BURBANK, Calif — Move over nutcracker. The Troubies are back with another holiday parody guaranteed to leave audiences cracking up. The group got their start doing send ups of Shakespeare, but 20 years ago, artistic director Matt Walker decided to take a shot at Christmas.

What You Need To Know

  • "Die Heart" combines 1988 film with music of Heart

  • Over two decades, the Troubies have amassed an army of die-hard fans 
  • As soon as tickets for "Die Heart" went on sale, the website crashed

  • "Die Heart is playing at the Colony Theatre in Burbank though Dec. 18

“There’s your ‘Christmas Carols’ and there’s your ‘Nutcrackers,’” he said of more traditional holiday fare. “I think we just saw an opportunity there, and we were bored for a few months out of the year, so we thought, let’s assemble.”

Since then they’ve assembled quite a collection of highly untraditional holiday titles. The core formula remains the same — blend a revered title with a popular music catalog and wrap it in a bow.

“So Christmas Carol mixed with the music of a famous popular artist, Carol King, ‘A Christmas Carol King,’” Walker explained, “or ‘It’s a Wonderful Life’ with the music of Stevie Wonder. ‘It’s a ‘Stevie Wonderful Life.’ ‘Santa Claus is coming to Motown,’ ‘The Little Drummer Bowie’ and on and on.”

This year, they set their sights on that beloved holiday classic — “Die Hard.”

“’Die Hard’ is a classic Christmas movie and I won’t hear any debate about that,” Walker insisted.

And he certainly won’t get one from longtime Troubie Rick Batalla. “Of course it’s a Christmas movie!” he said. “It has a Christmas tree in it.”

Batalla is utterly delighted to be taken on the role of Hans Gruber, who, next to Santa Claus, is maybe the most famous character associated with holiday films.

“Yes, he is a Christmas icon,” Batalla said, launching into a slow, tight-jawed impression of the late Alan Rickman who originated the role in the 1988 film. “It’s good, right? I’m working on it. Because everybody has one, of course!”

As for the music, they turned to Rock & Roll Hall of Fame inductees Heart and the result is “Die Heart,” which is playing at the Colony Theatre in Burbank through Dec. 18.

Batalla once again approves.

“They have some great songs and it’s a great movie,” he said of the mashup. “We just wanted to be rock stars our whole lives, anyway. So let’s do this!”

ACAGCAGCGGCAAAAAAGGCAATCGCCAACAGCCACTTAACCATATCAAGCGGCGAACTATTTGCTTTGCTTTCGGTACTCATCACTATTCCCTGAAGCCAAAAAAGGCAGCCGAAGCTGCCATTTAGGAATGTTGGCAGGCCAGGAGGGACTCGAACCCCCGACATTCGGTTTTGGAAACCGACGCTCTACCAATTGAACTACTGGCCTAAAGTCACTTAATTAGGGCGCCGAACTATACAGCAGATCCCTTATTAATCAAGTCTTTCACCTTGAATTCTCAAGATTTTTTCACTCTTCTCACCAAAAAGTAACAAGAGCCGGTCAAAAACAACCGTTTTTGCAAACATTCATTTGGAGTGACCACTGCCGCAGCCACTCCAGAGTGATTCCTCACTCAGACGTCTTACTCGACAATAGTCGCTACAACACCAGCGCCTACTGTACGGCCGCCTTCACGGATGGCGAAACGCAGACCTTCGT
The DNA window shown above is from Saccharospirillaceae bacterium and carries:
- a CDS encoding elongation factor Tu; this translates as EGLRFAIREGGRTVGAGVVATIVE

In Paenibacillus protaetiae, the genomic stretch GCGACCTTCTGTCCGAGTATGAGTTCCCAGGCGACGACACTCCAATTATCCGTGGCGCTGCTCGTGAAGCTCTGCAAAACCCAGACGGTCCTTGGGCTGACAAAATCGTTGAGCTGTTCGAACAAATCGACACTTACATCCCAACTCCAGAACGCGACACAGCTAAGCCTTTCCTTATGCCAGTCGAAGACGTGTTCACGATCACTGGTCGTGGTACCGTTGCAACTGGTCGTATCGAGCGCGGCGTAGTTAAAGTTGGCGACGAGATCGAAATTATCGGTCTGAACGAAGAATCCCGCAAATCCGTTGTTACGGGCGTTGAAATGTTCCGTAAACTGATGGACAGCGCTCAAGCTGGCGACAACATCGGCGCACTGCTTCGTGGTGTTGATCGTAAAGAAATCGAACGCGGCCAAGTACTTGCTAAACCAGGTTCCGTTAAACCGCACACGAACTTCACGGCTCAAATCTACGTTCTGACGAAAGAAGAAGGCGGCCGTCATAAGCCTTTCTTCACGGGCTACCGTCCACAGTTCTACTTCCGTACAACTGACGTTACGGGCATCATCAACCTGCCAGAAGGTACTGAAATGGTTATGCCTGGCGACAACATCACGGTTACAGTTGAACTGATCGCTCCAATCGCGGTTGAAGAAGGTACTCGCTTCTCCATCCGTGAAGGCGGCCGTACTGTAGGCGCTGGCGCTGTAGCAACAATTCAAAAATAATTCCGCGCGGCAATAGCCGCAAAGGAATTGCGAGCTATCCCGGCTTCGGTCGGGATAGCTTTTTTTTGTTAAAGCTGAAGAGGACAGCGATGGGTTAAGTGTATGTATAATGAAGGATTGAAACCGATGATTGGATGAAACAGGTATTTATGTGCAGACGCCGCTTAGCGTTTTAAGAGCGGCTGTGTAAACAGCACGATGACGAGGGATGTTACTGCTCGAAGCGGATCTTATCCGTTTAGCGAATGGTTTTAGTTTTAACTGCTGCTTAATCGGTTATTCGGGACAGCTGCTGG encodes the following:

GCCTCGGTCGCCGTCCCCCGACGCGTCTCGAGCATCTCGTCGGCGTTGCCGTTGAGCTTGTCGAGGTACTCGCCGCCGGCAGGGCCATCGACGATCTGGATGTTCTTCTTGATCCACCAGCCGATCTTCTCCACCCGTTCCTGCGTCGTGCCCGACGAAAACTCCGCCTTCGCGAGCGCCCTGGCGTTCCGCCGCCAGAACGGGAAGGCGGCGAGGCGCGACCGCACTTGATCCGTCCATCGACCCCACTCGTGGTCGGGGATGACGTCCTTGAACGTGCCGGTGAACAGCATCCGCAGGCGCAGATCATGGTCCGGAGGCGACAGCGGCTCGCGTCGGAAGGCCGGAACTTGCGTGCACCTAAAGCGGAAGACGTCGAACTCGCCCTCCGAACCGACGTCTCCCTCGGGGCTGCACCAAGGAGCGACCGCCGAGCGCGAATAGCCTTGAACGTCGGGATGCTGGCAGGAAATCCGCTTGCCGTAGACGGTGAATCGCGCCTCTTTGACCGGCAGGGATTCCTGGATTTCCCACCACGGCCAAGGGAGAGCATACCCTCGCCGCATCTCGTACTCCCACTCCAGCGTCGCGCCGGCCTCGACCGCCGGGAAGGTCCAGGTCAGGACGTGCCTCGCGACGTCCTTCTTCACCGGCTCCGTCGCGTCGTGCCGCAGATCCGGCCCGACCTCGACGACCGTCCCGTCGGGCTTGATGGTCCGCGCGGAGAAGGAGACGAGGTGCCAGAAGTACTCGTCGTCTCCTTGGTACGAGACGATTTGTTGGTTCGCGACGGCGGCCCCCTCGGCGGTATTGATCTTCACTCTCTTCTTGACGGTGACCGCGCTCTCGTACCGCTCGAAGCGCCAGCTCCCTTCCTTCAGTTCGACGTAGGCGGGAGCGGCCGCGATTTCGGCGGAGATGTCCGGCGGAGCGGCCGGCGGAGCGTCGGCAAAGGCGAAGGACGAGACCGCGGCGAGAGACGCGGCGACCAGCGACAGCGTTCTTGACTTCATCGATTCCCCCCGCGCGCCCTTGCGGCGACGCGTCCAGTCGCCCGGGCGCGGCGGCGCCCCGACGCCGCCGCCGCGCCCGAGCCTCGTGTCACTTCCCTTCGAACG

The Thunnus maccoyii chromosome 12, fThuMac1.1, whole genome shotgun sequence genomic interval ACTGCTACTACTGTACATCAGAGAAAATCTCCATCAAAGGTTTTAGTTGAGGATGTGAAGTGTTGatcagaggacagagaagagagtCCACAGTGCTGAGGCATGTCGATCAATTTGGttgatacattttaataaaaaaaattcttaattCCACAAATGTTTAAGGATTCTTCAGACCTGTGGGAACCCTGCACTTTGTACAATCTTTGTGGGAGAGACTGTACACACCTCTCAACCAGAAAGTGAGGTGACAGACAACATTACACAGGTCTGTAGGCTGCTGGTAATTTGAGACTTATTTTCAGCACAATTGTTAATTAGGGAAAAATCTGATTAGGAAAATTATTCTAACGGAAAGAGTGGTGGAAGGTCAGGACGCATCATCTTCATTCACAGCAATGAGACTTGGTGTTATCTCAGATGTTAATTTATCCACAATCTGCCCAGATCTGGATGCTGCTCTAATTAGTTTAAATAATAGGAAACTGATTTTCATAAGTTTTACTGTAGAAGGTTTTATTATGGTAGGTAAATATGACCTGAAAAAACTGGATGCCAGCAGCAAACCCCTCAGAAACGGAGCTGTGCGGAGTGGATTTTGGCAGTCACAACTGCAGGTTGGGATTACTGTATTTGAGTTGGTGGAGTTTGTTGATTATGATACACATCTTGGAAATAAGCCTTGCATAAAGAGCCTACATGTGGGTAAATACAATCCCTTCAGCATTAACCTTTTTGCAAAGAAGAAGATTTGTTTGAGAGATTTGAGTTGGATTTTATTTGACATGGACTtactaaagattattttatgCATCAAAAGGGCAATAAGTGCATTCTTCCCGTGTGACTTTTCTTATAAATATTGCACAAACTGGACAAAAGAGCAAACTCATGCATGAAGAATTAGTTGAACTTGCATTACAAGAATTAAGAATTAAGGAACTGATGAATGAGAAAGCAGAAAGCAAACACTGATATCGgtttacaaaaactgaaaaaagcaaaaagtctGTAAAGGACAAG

Over two decades, the Troubies have amassed an army of die-hard fans who also seem to be “Die Hard” fans because as soon as tickets for “Die Heart” went on sale, the website crashed.

“I think we broke the internet when tickets went on sale, because we were running the software on a Commodore 64,” Walker joked. “No, our fans are devout. They’re very loyal. And we couldn’t be more blessed to have an audience like that.”

Maybe it’s because of the first-class scenery, like a cardboard police car that appears to have been borrowed from an elementary school classroom, or the tiny plastic preschool chairs the grown men sink into as they demand the codes needed to gain access to $640 million in negotiable bearer bonds.

“It’s a long way down,” Batalla quips as he slowly takes his seat.

Or maybe it’s the high-tech props, like the truly astounding variety of Nerf dart guns and pet tennis ball launchers that serve as machine guns.

But more likely it’s because the Troubies themselves are having a blast. At these shows, anything can happen and usually does. 

“It’s sort of a train running down the track that is going to go off at any second,” Batalla said, “and the audiences love to see that. And that’s what makes it fun for us. Every night is different.”

“You know, I think trying to make each other laugh on stage is probably what the Troubies are all about,” Walker agreed. “If we’re making each other laugh and we’ve heard the material countless times, then there’s a good chance the audience is probably going to notice how spontaneous and immediate it seems, so they are going to go along for the ride.”

So what do they hope audiences take away from their newest Yuletide tale?

“I hope audiences take away the program because we spend a lot of money on it,” Walker deadpanned. 

But for once, Batalla dropped the accent and the act.

“In all seriousness, it’s nice to be together again,” he said. “I’m hoping that they get a little bit of that togetherness that we missed for so long.”

Rapid fire jokes and one killer Alan Rickman impression. This is holiday tradition Troubies style. As Bruce Willis’ John McClane says, “Welcome to the party, pal.”